Specifics on how to handle this in the most effective and systematic way to deliver positive results for your defense will be covered at length in the Advanced Tackling System.
While Coach Everett noticed a pattern with the type of tackle his players executed, he also needed to understand why they succeeded or failed.
It’s important to be able to diagnose the real reason why your players failed to make a tackle. Simply grading it as a “make/miss” isn’t good enough for the most important defensive fundamental and won’t deliver your desired results.
Does your offensive line coach say, “Missed block?” No. They usually explain why. “High pad level. Slow get off. Poor finish. Wrong assignment. Bad hand placement.” And because an offensive line coach is communicating to five or six players, he often uses consistent language too.
When it comes to grading tackling, the same level of detailed explanation and consistent language is also necessary.
For instance, two linebackers might have both missed a tackle. But the first one was because the defender took a bad initial angle while the second tackle was missed because the player didn’t drive their feet through the finish. Simply practicing “form tackling” all week won’t fix that problem, though it provides a starting point.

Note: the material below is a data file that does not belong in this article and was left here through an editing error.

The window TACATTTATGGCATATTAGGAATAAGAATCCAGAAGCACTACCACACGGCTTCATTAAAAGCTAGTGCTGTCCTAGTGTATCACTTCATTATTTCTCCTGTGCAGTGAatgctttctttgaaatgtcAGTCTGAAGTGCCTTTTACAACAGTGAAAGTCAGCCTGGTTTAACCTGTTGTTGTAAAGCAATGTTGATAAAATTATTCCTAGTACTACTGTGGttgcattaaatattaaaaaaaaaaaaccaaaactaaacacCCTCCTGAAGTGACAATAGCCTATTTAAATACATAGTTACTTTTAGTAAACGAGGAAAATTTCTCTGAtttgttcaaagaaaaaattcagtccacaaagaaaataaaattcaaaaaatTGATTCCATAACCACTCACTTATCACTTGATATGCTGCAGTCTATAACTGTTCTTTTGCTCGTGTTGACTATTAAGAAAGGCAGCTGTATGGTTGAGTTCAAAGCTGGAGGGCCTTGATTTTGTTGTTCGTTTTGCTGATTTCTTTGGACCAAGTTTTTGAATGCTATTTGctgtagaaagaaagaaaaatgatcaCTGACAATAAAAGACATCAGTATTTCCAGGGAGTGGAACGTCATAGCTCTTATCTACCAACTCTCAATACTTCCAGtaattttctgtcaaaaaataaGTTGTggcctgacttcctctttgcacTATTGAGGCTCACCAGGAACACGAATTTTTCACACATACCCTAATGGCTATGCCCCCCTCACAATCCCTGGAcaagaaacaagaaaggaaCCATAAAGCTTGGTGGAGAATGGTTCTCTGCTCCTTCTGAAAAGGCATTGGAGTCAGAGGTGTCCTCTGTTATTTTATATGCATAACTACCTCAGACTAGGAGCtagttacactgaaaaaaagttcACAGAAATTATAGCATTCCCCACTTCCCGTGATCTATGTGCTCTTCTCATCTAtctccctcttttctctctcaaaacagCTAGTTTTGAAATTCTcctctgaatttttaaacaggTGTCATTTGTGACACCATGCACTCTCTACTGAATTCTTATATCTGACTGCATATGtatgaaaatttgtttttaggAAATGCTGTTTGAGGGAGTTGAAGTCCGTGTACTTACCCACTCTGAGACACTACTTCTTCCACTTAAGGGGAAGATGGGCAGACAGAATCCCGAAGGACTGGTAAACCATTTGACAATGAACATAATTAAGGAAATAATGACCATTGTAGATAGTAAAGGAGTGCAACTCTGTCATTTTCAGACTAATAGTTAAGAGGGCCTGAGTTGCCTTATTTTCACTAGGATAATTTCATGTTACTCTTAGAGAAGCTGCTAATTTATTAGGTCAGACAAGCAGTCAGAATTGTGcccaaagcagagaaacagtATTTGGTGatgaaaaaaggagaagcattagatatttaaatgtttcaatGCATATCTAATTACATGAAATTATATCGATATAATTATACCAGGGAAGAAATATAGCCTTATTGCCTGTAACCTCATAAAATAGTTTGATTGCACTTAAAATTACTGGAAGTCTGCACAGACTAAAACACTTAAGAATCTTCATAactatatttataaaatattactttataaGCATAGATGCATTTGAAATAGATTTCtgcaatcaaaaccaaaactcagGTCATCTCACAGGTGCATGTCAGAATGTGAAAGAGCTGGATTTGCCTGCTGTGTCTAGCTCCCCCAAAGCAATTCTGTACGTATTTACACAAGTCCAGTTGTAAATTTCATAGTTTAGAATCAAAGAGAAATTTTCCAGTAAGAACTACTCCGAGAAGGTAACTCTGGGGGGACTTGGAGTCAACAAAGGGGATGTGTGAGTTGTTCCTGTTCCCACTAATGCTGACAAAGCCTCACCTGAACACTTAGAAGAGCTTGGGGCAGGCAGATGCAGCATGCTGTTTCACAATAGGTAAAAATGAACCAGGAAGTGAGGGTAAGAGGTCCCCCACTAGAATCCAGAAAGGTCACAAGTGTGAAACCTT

As you assign tackle types, you need to assign points of failure. To measure this accurately, whoever is grading this part of your film – either one coach or position coaches – needs to use the same vernacular to ease analysis and help provide valuable feedback to the players.
When using the same language on every graded tackle, the results become easily sortable and it’s easy to recognize the most common flaws over the course of the season, something missing when most coaches just anecdotal player notes in the play data.
The Advanced Tackling System offers specific points of failure that apply to any type of tackle. What’s great is coaches can stay as high level as they need depending on their time resources and level.
For example, if a small staffed high school can only capture the high-level data points, it’ll still be helpful. Through that data, they can shape a better tackling session during practice.
If more resources are available, then that staff can provide even better feedback and build better plans by digging into specific Key Performance Indicators (KPIs).
Within the Advanced Tackling System, these KPIs and points of failure are tied together with specific drills and techniques that can be applied to any system of tackling you use. That’s what makes the Advanced Tackling System so powerful. From the instruction you give your players to the drills you implement to the analysis and practice planning, it all works together.
Whether you pursue the Advanced Tackling System or not, we hope this helps you think about tackling differently. While the Advanced Tackling System will give you a progressive and thorough framework for every element of tackling, implementing this approach will help your team achieve better results and improve the skills of your staff and players.
Your defense is only as good as each tackler. Equip your staff with a common language, a systematic teaching progression and evaluation tools to coach better tacklers.